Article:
During the current 2009–2010 legislative session, there have been numerous separate bills introduced in the Pennsylvania House and Senate proposing various forms of a severance tax. The debate has been divided along traditional lines, with environmentalists and Democrats largely supporting a higher severance tax, while industry and Republicans seek lesser or no taxation.
Pennsylvania, like many states, is facing a substantial budget deficit as a result of shrinking stimulus funds, rising pension costs, and declining tax revenues. The Commonwealth needs to generate new sources of revenue or drastically cut spending to balance its budget. Both gubernatorial candidates, Corbett and Onorato, have cited wasteful spending as a principal basis for reform under new leadership. An extraction tax is one of the few options available that will not constitute an across-the-board tax increase on all Pennsylvanians. The Rendell admistration has argued that a severance tax is necessary partly to compensate local residents for the disruption and environmental degradation caused by gas drilling. A major policy question at this juncture, apart from the environmental risks, is whether or not a severance tax will negatively affect the growth of Pennsylvania's natural gas industry and the incentives for the creation of jobs, and enhance the Commonwealth's general fund. The Penn State Institute for Research in Training & Development released a study on September 13 entitled Benchmarks For Assessing The Potential Impact Of a Natural Gas Severance Tax on the Pennsylvania Economy. The authors conclude that a severance tax on natural gas in Pennsylvania would increase costs for gas drilling companies, but the resulting increase in spending of state revenue could yield positive, but small, impacts on the Commonwealth's economy and population. Other groups have claimed that few local jobs are created by all of the new natural gas drilling. These groups claim that the drilling companies are largely based out of Texas or other major fossil fuel regions and that the companies bring the specialized workforce with them rather than hiring locally.
Environmental groups have further polarized the debate, citing poor drilling practices and substandard well construction causing massive leakages of natural gas and contamination of natural water supplies. Hydraulic fracturing, or what is commonly called fracking, is used to extract natural gas from shale formations. The process makes drilling economically viable in areas that historically would not have been profitable for gas exploration companies. Fracking involves injecting water, sand, and various chemicals such as benzene, a known carcinogen, and ethanol at high pressure into rock formations. The high pressure injection is used to open existing fractures in shale formations, allowing the buildup of natural gas to rise through wells. Environmentalists have challenged the "Halliburton Loophole," which exempts fracturing fluid from regulation under the Clean Water Act, and have prodded the industry into revealing the contents of the fluid.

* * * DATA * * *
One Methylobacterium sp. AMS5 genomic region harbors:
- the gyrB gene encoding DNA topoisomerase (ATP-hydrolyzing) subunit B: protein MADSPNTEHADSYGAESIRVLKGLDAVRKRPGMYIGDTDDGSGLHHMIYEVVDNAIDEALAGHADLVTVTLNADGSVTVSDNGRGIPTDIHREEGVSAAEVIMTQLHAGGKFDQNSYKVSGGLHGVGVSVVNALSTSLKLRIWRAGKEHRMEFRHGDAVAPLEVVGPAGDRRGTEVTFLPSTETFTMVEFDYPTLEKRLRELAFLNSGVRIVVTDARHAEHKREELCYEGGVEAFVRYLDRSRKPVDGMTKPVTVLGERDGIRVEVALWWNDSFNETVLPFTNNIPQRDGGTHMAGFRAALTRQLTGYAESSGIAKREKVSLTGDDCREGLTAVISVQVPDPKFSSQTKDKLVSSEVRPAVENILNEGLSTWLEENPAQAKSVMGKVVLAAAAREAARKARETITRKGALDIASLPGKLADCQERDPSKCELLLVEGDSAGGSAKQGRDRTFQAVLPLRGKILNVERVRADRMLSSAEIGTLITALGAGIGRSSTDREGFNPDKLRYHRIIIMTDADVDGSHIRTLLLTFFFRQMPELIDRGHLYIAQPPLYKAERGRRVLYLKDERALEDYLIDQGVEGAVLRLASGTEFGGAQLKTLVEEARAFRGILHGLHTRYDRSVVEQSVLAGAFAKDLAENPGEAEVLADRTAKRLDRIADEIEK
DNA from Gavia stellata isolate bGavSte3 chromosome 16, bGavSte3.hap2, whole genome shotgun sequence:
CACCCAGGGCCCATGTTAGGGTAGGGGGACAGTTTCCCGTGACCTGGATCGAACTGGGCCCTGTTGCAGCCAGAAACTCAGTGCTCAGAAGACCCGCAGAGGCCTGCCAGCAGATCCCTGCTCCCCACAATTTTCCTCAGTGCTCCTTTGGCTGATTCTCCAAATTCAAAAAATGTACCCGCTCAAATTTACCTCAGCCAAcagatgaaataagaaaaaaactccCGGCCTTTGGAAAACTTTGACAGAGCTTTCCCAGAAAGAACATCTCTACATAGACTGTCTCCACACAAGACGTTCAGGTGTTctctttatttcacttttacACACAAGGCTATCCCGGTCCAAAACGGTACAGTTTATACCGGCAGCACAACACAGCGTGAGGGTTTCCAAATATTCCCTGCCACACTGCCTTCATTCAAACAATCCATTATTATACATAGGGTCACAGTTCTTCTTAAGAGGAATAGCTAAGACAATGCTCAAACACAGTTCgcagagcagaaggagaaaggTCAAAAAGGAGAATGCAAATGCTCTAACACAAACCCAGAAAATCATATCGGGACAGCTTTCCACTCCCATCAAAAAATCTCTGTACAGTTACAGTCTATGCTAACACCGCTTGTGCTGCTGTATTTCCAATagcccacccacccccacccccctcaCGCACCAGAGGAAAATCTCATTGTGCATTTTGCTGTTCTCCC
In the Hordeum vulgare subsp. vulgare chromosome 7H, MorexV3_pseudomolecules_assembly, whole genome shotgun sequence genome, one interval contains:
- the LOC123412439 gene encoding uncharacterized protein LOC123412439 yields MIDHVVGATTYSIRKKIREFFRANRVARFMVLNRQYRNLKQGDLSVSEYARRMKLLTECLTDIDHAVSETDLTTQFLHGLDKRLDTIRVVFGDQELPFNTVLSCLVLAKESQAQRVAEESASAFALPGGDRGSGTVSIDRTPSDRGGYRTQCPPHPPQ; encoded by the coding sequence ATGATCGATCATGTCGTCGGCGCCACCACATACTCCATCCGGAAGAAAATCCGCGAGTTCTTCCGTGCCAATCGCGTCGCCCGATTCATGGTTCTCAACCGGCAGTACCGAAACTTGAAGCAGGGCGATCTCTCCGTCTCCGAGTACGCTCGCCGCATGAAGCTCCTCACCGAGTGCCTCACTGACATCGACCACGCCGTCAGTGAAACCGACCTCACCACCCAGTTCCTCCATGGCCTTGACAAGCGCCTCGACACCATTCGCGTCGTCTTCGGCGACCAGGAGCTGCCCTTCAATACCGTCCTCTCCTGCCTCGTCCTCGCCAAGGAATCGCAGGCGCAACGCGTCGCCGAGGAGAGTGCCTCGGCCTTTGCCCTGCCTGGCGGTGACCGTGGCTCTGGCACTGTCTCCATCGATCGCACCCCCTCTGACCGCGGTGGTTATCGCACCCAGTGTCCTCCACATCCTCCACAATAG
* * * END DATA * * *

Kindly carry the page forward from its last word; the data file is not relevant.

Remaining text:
A 2010 report issued by the Pennsylvania Land Trust Association found that 43 Marcellus Shale drilling companies accounted for 1,435 environmental violations since January 2008. A recent study by Theo Colborn, President of the Endocrine Disruption Exchange, cites hazardous chemicals used in hydraulic fracking. The Colborn study recommends full disclosure of the contents of all products, extensive air and water monitoring, and regulation of hydraulic fracking under the Safe Drinking Water Act.
On October 6, the Pennsylvania Department of Environmental Protection ("DEP") ordered one of the Commonwealth's biggest Marcellus Shale gas drillers to build an $11.8 million pipeline to deliver water to 18 rural residences in Susquehanna County north of Scranton, Pennsylvania, whose household wells are contaminated by natural gas. The DEP intends to seek reimbursement from a Texas-based drilling company for the cost of the pipeline.
In response to these and other concerns, the Pennsylvania Marcellus Shale Coalition (the "Coalition") hired former Pennsylvania Governor and first Director of Homeland Security Tom Ridge to convince the public and elected officials across Pennsylvania of the benefits of developing the natural gas industry in the Marcellus Shale formation. As an initial action, the Coalition announced seven guiding principles that it pledges to follow, ranging from workplace safety, environmental protection, and "transparency" to cooperation with communities where drilling occurs to increase the local workforce. The Coalition seeks to conduct business in a responsible manner that will provide sustainable and broad-based economic and energy-security benefits for all Pennsylvania residents.
Tax Structure and Rate
Severance taxes are traditionally assessed based on the volume or value of gas extracted, or a combination of the two. There are advantages and disadvantages to each method.